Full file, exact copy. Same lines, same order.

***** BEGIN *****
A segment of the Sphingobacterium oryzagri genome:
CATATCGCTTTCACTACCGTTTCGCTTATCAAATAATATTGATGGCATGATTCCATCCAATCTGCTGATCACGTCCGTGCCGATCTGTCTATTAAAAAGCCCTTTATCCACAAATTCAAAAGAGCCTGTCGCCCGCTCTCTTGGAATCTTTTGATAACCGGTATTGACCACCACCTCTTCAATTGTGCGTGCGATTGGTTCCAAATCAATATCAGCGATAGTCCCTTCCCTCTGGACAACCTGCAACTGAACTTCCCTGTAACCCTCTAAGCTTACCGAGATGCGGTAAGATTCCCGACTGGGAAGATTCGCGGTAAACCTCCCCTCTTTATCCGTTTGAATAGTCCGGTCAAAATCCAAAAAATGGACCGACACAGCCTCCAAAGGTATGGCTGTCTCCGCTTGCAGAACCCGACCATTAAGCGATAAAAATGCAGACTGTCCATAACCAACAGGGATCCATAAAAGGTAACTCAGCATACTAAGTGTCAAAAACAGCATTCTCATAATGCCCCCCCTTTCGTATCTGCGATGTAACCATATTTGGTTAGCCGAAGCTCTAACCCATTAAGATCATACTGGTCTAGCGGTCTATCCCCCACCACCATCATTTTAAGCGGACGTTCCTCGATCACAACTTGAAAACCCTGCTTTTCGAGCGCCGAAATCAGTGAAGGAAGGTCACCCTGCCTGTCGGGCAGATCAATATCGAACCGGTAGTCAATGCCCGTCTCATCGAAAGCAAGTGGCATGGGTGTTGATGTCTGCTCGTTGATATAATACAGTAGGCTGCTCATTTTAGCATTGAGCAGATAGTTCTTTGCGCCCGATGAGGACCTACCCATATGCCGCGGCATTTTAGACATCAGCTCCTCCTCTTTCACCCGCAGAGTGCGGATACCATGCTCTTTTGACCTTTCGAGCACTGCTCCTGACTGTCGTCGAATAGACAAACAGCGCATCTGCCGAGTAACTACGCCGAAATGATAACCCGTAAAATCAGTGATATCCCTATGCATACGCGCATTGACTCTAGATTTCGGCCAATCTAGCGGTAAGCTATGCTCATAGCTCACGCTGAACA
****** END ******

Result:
A segment of the Sphingobacterium oryzagri genome:
CATATCGCTTTCACTACCGTTTCGCTTATCAAATAATATTGATGGCATGATTCCATCCAATCTGCTGATCACGTCCGTGCCGATCTGTCTATTAAAAAGCCCTTTATCCACAAATTCAAAAGAGCCTGTCGCCCGCTCTCTTGGAATCTTTTGATAACCGGTATTGACCACCACCTCTTCAATTGTGCGTGCGATTGGTTCCAAATCAATATCAGCGATAGTCCCTTCCCTCTGGACAACCTGCAACTGAACTTCCCTGTAACCCTCTAAGCTTACCGAGATGCGGTAAGATTCCCGACTGGGAAGATTCGCGGTAAACCTCCCCTCTTTATCCGTTTGAATAGTCCGGTCAAAATCCAAAAAATGGACCGACACAGCCTCCAAAGGTATGGCTGTCTCCGCTTGCAGAACCCGACCATTAAGCGATAAAAATGCAGACTGTCCATAACCAACAGGGATCCATAAAAGGTAACTCAGCATACTAAGTGTCAAAAACAGCATTCTCATAATGCCCCCCCTTTCGTATCTGCGATGTAACCATATTTGGTTAGCCGAAGCTCTAACCCATTAAGATCATACTGGTCTAGCGGTCTATCCCCCACCACCATCATTTTAAGCGGACGTTCCTCGATCACAACTTGAAAACCCTGCTTTTCGAGCGCCGAAATCAGTGAAGGAAGGTCACCCTGCCTGTCGGGCAGATCAATATCGAACCGGTAGTCAATGCCCGTCTCATCGAAAGCAAGTGGCATGGGTGTTGATGTCTGCTCGTTGATATAATACAGTAGGCTGCTCATTTTAGCATTGAGCAGATAGTTCTTTGCGCCCGATGAGGACCTACCCATATGCCGCGGCATTTTAGACATCAGCTCCTCCTCTTTCACCCGCAGAGTGCGGATACCATGCTCTTTTGACCTTTCGAGCACTGCTCCTGACTGTCGTCGAATAGACAAACAGCGCATCTGCCGAGTAACTACGCCGAAATGATAACCCGTAAAATCAGTGATATCCCTATGCATACGCGCATTGACTCTAGATTTCGGCCAATCTAGCGGTAAGCTATGCTCATAGCTCACGCTGAACA